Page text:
Can you find the English grammar mistakes in these sentences?

Test your English grammar skills! Can you find the grammar mistakes in the following sentences? Try your best, then scroll down for the answers and explanations.

Find and correct the grammar mistakes:

  1. We cleaned all the kitchen while our parents were out to dinner.
  2. If I’m stressed out about something, I tend to have problem to fall asleep.
  3. One of the most important issue is the lack of parking spaces at the local mall.
  4. If you don’t mind, I’d prefer leave early tomorrow.
  5. Do you have a few minutes to discuss about this project?
  6. The survey we performed recently showed that most of customers are satisfied.
  7. Although I’ve known him for a while, I still can’t believe how much stubborn he is.
  8. This is a very simple procedure; it will take less of ten minutes.
  9. I’ve loved classical music ever since I was child.
  10. Would you like to take part of this activity?

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Here are the English grammar mistakes:

Incorrect: We cleaned all the kitchen while our parents were out to dinner.
Correct: We cleaned the whole/entire kitchen while our parents were out to dinner.

We use all for plural nouns (all the students) and for uncountable nouns (all the furniture), but not for singular nouns. When you want to talk about 100% of one thing, use the whole or the entire.

Incorrect: If I’m stressed out about something, I tend to have problem to fall asleep.
Correct: 
If I’m stressed out about something, I tend to have trouble / a hard time falling asleep.

This is just a more natural way to express this sentence. We don’t usually use the TO form of a verb after “problem.” If you want to talk about the difficult action, use “trouble” or “a hard time” and then the -ING form of the verb.

Incorrect: One of the most important issue is the lack of parking spaces at the local mall.
Correct: One of the most important issues is the lack of parking spaces at the local mall.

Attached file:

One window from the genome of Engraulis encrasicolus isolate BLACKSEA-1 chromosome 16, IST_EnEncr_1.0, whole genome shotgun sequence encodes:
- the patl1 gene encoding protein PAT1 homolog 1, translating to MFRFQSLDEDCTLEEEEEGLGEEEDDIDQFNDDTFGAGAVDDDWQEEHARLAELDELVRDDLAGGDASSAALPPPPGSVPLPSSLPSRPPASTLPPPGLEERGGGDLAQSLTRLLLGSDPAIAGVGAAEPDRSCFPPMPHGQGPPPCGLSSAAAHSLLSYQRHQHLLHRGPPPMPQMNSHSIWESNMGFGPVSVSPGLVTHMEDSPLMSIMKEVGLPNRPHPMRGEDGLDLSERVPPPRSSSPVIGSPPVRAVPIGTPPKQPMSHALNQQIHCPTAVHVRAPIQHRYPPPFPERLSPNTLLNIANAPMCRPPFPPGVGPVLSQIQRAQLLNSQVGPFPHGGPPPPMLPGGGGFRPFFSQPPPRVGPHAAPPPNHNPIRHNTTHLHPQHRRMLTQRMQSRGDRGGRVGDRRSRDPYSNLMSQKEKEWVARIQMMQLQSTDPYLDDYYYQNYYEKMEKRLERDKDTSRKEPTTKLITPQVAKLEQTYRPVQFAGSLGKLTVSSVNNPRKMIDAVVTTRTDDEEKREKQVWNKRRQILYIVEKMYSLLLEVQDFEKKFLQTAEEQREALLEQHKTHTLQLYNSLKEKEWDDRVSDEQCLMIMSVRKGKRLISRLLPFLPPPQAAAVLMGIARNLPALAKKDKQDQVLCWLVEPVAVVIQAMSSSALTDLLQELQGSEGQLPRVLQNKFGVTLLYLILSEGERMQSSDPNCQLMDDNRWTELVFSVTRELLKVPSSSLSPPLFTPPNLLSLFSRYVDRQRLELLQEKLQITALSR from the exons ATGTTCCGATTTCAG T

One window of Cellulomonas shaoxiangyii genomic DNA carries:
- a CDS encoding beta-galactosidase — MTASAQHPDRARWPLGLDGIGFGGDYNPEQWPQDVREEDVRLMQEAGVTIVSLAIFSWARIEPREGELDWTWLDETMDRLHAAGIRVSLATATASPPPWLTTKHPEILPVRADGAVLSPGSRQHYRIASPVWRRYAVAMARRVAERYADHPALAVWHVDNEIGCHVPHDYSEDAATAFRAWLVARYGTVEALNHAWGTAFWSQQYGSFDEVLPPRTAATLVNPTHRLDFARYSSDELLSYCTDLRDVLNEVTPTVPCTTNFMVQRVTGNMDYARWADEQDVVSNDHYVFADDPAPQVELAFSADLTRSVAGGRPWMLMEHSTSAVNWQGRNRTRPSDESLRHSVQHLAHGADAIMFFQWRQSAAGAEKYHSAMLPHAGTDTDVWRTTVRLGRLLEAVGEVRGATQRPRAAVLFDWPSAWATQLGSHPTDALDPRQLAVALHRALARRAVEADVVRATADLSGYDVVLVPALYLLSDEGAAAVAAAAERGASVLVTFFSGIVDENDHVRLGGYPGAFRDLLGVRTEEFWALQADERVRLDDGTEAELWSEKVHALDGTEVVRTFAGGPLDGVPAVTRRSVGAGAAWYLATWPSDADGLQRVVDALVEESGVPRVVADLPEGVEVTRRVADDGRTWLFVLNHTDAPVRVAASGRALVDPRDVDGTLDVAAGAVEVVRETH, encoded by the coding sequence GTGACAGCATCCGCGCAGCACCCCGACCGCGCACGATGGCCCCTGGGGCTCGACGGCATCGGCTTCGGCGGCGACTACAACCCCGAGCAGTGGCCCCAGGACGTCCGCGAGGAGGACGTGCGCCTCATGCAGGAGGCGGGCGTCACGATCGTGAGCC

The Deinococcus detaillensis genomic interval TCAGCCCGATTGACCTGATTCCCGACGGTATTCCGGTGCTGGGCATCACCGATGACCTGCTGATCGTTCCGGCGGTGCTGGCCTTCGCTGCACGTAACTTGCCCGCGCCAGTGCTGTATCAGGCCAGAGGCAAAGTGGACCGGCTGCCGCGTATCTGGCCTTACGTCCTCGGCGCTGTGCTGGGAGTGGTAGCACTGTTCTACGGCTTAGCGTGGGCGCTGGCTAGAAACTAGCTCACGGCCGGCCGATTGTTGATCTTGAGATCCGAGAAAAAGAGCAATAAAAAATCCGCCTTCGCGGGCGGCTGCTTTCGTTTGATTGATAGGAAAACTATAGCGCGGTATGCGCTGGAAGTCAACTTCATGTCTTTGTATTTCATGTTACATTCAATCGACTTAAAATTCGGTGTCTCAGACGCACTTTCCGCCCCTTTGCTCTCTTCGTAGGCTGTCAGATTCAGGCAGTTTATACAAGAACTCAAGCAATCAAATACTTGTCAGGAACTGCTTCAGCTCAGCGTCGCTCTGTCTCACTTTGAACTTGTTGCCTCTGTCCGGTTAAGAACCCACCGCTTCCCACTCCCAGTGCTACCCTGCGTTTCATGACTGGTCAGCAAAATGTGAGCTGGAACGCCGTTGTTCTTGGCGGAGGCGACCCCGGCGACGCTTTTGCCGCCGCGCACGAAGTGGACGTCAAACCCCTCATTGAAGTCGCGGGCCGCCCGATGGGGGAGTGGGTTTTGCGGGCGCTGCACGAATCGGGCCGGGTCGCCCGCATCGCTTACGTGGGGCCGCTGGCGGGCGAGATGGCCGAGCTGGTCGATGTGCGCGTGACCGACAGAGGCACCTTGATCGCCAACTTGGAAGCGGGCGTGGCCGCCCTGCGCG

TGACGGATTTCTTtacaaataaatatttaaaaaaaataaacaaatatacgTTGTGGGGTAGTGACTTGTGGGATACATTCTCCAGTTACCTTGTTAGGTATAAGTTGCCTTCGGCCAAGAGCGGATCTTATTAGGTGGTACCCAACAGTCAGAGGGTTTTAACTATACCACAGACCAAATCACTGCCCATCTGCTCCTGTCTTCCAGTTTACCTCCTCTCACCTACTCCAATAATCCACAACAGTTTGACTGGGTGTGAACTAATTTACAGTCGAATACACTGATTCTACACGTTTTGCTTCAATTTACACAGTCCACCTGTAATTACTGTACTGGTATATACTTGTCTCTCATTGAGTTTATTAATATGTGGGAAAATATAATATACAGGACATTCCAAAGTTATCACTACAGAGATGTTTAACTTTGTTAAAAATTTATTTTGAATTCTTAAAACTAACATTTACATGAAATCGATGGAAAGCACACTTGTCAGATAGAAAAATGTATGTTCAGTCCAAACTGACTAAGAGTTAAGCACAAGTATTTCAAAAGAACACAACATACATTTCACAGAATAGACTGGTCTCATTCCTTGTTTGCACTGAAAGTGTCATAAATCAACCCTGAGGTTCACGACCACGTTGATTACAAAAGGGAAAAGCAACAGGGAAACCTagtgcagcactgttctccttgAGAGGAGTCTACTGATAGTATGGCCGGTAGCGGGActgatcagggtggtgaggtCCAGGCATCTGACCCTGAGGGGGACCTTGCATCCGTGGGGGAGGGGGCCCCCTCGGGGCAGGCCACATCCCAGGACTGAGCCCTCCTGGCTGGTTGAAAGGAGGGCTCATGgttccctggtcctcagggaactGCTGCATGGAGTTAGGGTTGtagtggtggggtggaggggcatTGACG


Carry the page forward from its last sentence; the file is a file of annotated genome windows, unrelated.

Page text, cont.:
Whenever you use the expression “One of…”, the noun must be plural but the verb must be singular. For example, “One of my friends is sick.” “One of these eggs was rotten.”

Incorrect: If you don’t mind, I’d prefer leave early tomorrow.
Correct: If you don’t mind, I’d prefer to leave / leaving early tomorrow.
Correct: If you don’t mind, I’d rather leave early tomorrow.

After prefer, use TO + VERB or the -ING form. After rather, you can use the base form.

Incorrect: Do you have a few minutes to discuss about this project?
Correct: Do you have a few minutes to discuss this project?
Correct: Do you have a few minutes to talk about this project?

Discuss is the same as talk about. Therefore, it is not necessary to use “about” after “discuss.”

Incorrect: The survey we performed recently showed that most of customers are satisfied.
Correct: The survey we performed recently showed that most of the customers are satisfied.
Correct: The survey we performed recently showed that most of our customers are satisfied.
Correct: The survey we performed recently showed that most customers are satisfied.

After most of, you need to have an article like “the” or a possessive like “my/his/our/their/etc.” However, if you use only most, then you don’t need anything and you can go straight to the noun: most people, most houses, etc.

Incorrect: Although I’ve known him for a while, I still can’t believe how much stubborn he is.
Correct: Although I’ve known him for a while, I still can’t believe how stubborn he is.

Before adjectives like “stubborn,” use only how – for example, how friendly, how cold, how expensive. We use how much / how many with nouns – how much money, how many friends, how much snow.

Incorrect: This is a very simple procedure; it will take less of ten minutes.
Correct: This is a very simple procedure; it will take less than ten minutes.

When comparing two things, we use the word than. For example, the city is bigger than the town. A bike is less expensive than a car.

Incorrect: I’ve loved classical music ever since I was child.
Correct: I’ve loved classical music ever since I was a child.
Correct: I’ve loved classical music ever since I was young.

When using an adjective like “young,” you don’t need an article: I was hungry, I’m tired, etc. When using a noun, you need an article: I was a manager, I’m a sports fan, etc.

Incorrect: Would you like to take part of this activity?
Correct: Would you like to take part in this activity?

If you “take part of” something it means you literally remove a piece of it. For example, “He took part of the bread and dipped it in the soup.” “Take part in” means to participate. For example, “I took part in the chess tournament.”

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